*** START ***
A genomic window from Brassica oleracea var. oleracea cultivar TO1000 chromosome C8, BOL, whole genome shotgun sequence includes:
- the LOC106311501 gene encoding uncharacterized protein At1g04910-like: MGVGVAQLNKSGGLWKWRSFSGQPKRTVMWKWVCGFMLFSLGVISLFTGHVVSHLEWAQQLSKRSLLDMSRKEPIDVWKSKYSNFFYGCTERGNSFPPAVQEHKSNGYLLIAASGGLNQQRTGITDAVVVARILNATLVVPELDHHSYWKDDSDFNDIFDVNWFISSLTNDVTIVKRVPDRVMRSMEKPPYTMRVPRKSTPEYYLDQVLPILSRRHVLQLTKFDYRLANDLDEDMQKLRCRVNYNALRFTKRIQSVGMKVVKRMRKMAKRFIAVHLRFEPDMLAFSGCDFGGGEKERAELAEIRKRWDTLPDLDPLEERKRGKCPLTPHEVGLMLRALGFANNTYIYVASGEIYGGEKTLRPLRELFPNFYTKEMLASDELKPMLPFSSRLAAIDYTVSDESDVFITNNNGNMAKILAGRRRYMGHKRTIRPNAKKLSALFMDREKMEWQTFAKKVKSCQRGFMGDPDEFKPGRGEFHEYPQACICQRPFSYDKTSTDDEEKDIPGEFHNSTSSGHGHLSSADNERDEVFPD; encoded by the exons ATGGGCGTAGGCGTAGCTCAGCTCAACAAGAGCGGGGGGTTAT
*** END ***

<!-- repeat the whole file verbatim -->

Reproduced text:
A genomic window from Brassica oleracea var. oleracea cultivar TO1000 chromosome C8, BOL, whole genome shotgun sequence includes:
- the LOC106311501 gene encoding uncharacterized protein At1g04910-like: MGVGVAQLNKSGGLWKWRSFSGQPKRTVMWKWVCGFMLFSLGVISLFTGHVVSHLEWAQQLSKRSLLDMSRKEPIDVWKSKYSNFFYGCTERGNSFPPAVQEHKSNGYLLIAASGGLNQQRTGITDAVVVARILNATLVVPELDHHSYWKDDSDFNDIFDVNWFISSLTNDVTIVKRVPDRVMRSMEKPPYTMRVPRKSTPEYYLDQVLPILSRRHVLQLTKFDYRLANDLDEDMQKLRCRVNYNALRFTKRIQSVGMKVVKRMRKMAKRFIAVHLRFEPDMLAFSGCDFGGGEKERAELAEIRKRWDTLPDLDPLEERKRGKCPLTPHEVGLMLRALGFANNTYIYVASGEIYGGEKTLRPLRELFPNFYTKEMLASDELKPMLPFSSRLAAIDYTVSDESDVFITNNNGNMAKILAGRRRYMGHKRTIRPNAKKLSALFMDREKMEWQTFAKKVKSCQRGFMGDPDEFKPGRGEFHEYPQACICQRPFSYDKTSTDDEEKDIPGEFHNSTSSGHGHLSSADNERDEVFPD; encoded by the exons ATGGGCGTAGGCGTAGCTCAGCTCAACAAGAGCGGGGGGTTAT